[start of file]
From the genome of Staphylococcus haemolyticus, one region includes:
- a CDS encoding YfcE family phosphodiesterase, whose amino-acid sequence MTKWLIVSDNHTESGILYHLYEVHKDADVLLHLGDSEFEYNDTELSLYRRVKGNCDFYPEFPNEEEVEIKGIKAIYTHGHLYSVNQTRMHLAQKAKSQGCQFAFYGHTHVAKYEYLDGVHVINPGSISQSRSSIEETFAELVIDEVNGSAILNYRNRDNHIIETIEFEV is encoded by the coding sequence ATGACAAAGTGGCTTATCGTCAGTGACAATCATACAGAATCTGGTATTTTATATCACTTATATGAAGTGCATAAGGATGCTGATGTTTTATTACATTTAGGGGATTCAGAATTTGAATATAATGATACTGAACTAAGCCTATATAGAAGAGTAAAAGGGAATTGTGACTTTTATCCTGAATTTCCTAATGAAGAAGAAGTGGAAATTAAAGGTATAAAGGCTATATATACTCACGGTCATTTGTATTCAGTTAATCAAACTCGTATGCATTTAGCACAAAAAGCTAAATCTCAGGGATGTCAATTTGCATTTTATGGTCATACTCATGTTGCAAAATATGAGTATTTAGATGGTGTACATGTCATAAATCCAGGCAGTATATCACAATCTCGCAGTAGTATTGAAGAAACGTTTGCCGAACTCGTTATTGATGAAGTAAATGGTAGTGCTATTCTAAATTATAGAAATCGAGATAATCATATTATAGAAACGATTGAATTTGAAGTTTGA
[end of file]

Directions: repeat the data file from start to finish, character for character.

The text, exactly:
From the genome of Staphylococcus haemolyticus, one region includes:
- a CDS encoding YfcE family phosphodiesterase, whose amino-acid sequence MTKWLIVSDNHTESGILYHLYEVHKDADVLLHLGDSEFEYNDTELSLYRRVKGNCDFYPEFPNEEEVEIKGIKAIYTHGHLYSVNQTRMHLAQKAKSQGCQFAFYGHTHVAKYEYLDGVHVINPGSISQSRSSIEETFAELVIDEVNGSAILNYRNRDNHIIETIEFEV is encoded by the coding sequence ATGACAAAGTGGCTTATCGTCAGTGACAATCATACAGAATCTGGTATTTTATATCACTTATATGAAGTGCATAAGGATGCTGATGTTTTATTACATTTAGGGGATTCAGAATTTGAATATAATGATACTGAACTAAGCCTATATAGAAGAGTAAAAGGGAATTGTGACTTTTATCCTGAATTTCCTAATGAAGAAGAAGTGGAAATTAAAGGTATAAAGGCTATATATACTCACGGTCATTTGTATTCAGTTAATCAAACTCGTATGCATTTAGCACAAAAAGCTAAATCTCAGGGATGTCAATTTGCATTTTATGGTCATACTCATGTTGCAAAATATGAGTATTTAGATGGTGTACATGTCATAAATCCAGGCAGTATATCACAATCTCGCAGTAGTATTGAAGAAACGTTTGCCGAACTCGTTATTGATGAAGTAAATGGTAGTGCTATTCTAAATTATAGAAATCGAGATAATCATATTATAGAAACGATTGAATTTGAAGTTTGA